He then decapitates his principal and his coach. His classmates try to flee only to be devoured by the boars. In the catacombs the lead bully tries to escape only to have the caretaker come back to life and remove the boy's heart while it is still beating. The caption at the end says that Stanley Coopersmith survived the attack but after witnessing the fiery death of his classmates went catatonic from shock and was sentenced to Sunnydale asylum where he remains. The end of the film shows Coopersmith's true fate as his face appears on the computer screen in the cellar with the words "I Will Return".



The story was originally titled The Foundling – a script written by Joseph Garofalo. Garofalo later reworked it in conjunction with actor Eric Weston who tightened up the storylines and added the computer elements.[citation needed]

A budget of $1,000,000 was raised, half from Lebanese producer Sylvio Tabet who had made the Beastmaster series of films and half from a group of doctors looking to invest some money.[citation needed]

The film was shot in three weeks, using locations in Santa Barbara and a condemned church in South Central Los Angeles.[1] According to DVD commentary the dilapidated church was superficially renovated for the movie shoot, confusing a priest who previously worked there and causing him to get on his knees and pray to God. The church was burned to the ground some three days later.

Release and controversy[edit]

Evilspeak was released on August 22, 1981 in Japan, and February 26, 1982 in the United States.

The movie was cited as a video nasty in the UK following its release on the Videospace label. It remained banned for a number of years as part of the Video Recordings Act 1984, thanks to its gory climax and themes of Satanism.

The film was reclassified and re-released in 1987 but with over three minutes of cuts, which included the removal of most of the gore from the climax and all text images of the Black Mass on the computer screen. It was then subsequently passed uncut by the BBFC in 2004 and is now available in both an uncut form and a version re-edited by the distributors to tighten up the dialogue.[2]

Anton LaVey, the late founder and High Priest of the Church of Satan, was a great fan of the film and considered it to be very Satanic.[3]

Actor Clint Howard said that director Eric Weston's original version of the film that was submitted to the MPAA was longer and contained more blood, gore and nudity than the unrated version of the film, especially during the shower/pig attack scene and the final confrontation.[citation needed]

Critical reception[edit]

Evilspeak has been generally well-received by critics, with many comparing it to the 1976 Stephen King film adaptation of Carrie, for better or worse. AllMovie called it "essentially a gender-bent rip-off of Carrie", though "there is enough in the way of spooky atmosphere and well-staged shocks to keep less discriminating horror fans interested."[4] PopMatters gave the film a 7/10 grade, despite writing "What started as a standard wish fulfillment/revenge scheme mixed with Satanism flounders with a lack of focus."[5] DVD Verdict wrote "Evilspeak is a crazy movie. Like, crazy. In a good way. Unfortunately, it's also kind of boring at times, taking well over an hour to get where it's going. [...] Despite the slower spots—and there are plenty of slower spots—Evilspeak remains an enjoyably overlooked horror film just for its eccentricities."[6]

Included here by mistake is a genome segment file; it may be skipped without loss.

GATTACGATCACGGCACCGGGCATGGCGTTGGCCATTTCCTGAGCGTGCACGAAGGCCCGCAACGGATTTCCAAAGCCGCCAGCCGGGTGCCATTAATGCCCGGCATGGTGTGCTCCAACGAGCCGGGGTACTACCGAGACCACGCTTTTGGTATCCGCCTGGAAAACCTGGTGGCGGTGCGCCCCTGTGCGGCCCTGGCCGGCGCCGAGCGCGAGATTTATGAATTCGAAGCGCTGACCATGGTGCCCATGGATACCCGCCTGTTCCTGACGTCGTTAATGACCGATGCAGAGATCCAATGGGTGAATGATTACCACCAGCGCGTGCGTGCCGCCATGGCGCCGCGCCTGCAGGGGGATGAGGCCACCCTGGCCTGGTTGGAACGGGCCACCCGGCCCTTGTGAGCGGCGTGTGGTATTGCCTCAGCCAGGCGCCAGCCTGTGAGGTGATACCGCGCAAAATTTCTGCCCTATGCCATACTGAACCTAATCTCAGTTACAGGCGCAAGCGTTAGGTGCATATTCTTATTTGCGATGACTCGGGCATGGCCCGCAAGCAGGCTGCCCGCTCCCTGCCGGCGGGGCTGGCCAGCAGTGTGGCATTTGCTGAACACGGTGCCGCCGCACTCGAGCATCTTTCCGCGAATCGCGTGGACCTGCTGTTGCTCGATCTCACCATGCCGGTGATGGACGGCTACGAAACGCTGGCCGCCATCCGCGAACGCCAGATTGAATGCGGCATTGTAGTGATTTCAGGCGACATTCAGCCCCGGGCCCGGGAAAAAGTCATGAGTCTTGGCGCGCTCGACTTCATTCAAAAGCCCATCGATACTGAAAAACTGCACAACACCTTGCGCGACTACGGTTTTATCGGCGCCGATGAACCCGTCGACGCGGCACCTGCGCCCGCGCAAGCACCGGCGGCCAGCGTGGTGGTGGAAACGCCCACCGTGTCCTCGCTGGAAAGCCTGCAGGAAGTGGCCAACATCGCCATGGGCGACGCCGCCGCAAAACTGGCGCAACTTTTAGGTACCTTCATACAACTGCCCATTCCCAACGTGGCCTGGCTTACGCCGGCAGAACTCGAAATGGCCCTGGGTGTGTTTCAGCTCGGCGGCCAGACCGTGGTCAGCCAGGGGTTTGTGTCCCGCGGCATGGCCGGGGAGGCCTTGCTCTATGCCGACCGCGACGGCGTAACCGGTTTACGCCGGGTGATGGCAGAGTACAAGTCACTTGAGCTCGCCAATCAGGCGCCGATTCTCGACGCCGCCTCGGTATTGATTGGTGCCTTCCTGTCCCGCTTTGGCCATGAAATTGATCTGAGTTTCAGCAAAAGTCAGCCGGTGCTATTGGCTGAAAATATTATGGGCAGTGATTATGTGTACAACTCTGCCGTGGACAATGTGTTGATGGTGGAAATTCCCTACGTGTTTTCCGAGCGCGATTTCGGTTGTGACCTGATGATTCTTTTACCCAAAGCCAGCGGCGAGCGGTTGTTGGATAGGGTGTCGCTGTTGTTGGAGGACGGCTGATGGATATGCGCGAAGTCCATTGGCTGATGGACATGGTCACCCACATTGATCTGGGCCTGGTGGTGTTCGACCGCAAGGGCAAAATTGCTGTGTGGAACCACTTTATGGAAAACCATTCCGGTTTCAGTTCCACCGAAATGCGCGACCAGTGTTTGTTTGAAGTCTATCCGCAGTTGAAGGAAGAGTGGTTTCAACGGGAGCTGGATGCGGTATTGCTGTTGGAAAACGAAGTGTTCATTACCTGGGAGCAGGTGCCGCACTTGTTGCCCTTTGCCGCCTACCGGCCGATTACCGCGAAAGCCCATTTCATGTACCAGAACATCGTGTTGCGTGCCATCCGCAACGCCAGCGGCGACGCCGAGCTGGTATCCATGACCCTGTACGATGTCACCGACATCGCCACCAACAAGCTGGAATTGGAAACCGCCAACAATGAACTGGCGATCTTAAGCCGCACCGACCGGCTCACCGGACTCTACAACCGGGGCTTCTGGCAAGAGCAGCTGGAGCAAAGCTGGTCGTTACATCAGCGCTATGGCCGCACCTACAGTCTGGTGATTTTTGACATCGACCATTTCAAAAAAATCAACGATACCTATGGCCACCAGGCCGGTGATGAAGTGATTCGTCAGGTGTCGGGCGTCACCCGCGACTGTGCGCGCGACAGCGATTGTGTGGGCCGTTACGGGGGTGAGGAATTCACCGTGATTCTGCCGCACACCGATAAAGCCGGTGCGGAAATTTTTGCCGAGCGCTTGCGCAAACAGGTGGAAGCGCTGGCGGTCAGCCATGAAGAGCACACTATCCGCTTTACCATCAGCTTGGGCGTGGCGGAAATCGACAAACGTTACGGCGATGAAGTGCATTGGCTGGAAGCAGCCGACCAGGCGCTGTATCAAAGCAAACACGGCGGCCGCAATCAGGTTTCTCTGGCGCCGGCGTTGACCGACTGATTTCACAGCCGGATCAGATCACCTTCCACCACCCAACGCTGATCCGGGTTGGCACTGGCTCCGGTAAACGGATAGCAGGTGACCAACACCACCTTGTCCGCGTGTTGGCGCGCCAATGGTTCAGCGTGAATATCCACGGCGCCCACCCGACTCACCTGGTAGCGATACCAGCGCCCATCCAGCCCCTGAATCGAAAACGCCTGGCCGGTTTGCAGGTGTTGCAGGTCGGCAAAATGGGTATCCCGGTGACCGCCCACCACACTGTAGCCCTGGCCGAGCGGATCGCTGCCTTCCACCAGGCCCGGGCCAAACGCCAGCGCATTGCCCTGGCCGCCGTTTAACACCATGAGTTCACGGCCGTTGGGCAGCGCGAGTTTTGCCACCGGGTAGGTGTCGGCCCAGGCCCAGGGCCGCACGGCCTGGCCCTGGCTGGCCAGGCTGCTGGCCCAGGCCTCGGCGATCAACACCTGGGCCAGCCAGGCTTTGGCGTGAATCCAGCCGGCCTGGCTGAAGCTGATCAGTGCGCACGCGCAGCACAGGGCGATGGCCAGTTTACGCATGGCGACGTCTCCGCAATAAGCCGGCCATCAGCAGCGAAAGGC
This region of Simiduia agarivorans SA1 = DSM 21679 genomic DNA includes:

A slightly more favourable review came from TV Guide, who wrote "The directorial debut of Eric Weston, Evilspeak is remarkably engaging, imaginative and well-crafted. It contains a strong performance from Howard, plus a deliciously over-the-top nasty turn by veteran character actor R.G. Armstrong."[7]


  1. ^ "Evilspeak – 1981 – 92 Minutes". Shadow's B-Movie Graveyard. Retrieved 9 December 2014. 
  2. ^ "BBFC Cuts E". The Melon Farmer's Video Hits. Retrieved 9 December 2014. 
  3. ^ Barton, Blanche (1 September 1992). The Secret Life of a Satanist: The Authorised Biography of Anton LaVey. Feral House. 
  4. ^ Binion, Cavett. "Evilspeak (1982) – Trailers, Reviews, Synopsis, Showtimes and Cast – AllMovie". AllMovie. Retrieved 9 December 2014. 
  5. ^ Gibron, Bill (October 8, 2008). "Evilspeak (1981) | PopMatters". PopMatters. Retrieved December 9, 2014. 
  6. ^ Bromley, Patrick (May 22, 2014). "DVD Verdict Review – Evilspeak (1981) (Blu-Ray)". DVD Verdict. Retrieved December 9, 2014. 
  7. ^ "Evilspeak Review". TV Guide. Retrieved 9 December 2014.